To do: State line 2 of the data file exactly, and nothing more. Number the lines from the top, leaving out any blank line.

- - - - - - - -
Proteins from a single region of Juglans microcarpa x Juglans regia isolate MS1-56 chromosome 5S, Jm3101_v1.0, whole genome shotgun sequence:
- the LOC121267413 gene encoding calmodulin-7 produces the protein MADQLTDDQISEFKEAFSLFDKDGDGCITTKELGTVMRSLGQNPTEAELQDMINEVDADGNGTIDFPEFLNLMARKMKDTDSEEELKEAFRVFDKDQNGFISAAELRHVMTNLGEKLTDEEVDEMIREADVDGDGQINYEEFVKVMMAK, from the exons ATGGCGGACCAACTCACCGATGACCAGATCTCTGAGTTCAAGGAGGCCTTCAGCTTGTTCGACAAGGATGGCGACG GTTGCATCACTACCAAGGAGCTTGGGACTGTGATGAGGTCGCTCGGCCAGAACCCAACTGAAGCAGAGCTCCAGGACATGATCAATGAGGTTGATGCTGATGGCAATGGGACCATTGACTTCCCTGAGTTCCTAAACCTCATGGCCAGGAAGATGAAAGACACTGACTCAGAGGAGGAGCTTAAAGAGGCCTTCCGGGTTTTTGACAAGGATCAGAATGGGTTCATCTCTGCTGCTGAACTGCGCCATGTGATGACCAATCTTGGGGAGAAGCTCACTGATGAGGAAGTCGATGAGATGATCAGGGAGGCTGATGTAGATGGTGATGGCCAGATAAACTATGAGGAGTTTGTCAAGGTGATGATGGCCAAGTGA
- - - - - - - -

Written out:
- the LOC121267413 gene encoding calmodulin-7 produces the protein MADQLTDDQISEFKEAFSLFDKDGDGCITTKELGTVMRSLGQNPTEAELQDMINEVDADGNGTIDFPEFLNLMARKMKDTDSEEELKEAFRVFDKDQNGFISAAELRHVMTNLGEKLTDEEVDEMIREADVDGDGQINYEEFVKVMMAK, from the exons ATGGCGGACCAACTCACCGATGACCAGATCTCTGAGTTCAAGGAGGCCTTCAGCTTGTTCGACAAGGATGGCGACG GTTGCATCACTACCAAGGAGCTTGGGACTGTGATGAGGTCGCTCGGCCAGAACCCAACTGAAGCAGAGCTCCAGGACATGATCAATGAGGTTGATGCTGATGGCAATGGGACCATTGACTTCCCTGAGTTCCTAAACCTCATGGCCAGGAAGATGAAAGACACTGACTCAGAGGAGGAGCTTAAAGAGGCCTTCCGGGTTTTTGACAAGGATCAGAATGGGTTCATCTCTGCTGCTGAACTGCGCCATGTGATGACCAATCTTGGGGAGAAGCTCACTGATGAGGAAGTCGATGAGATGATCAGGGAGGCTGATGTAGATGGTGATGGCCAGATAAACTATGAGGAGTTTGTCAAGGTGATGATGGCCAAGTGA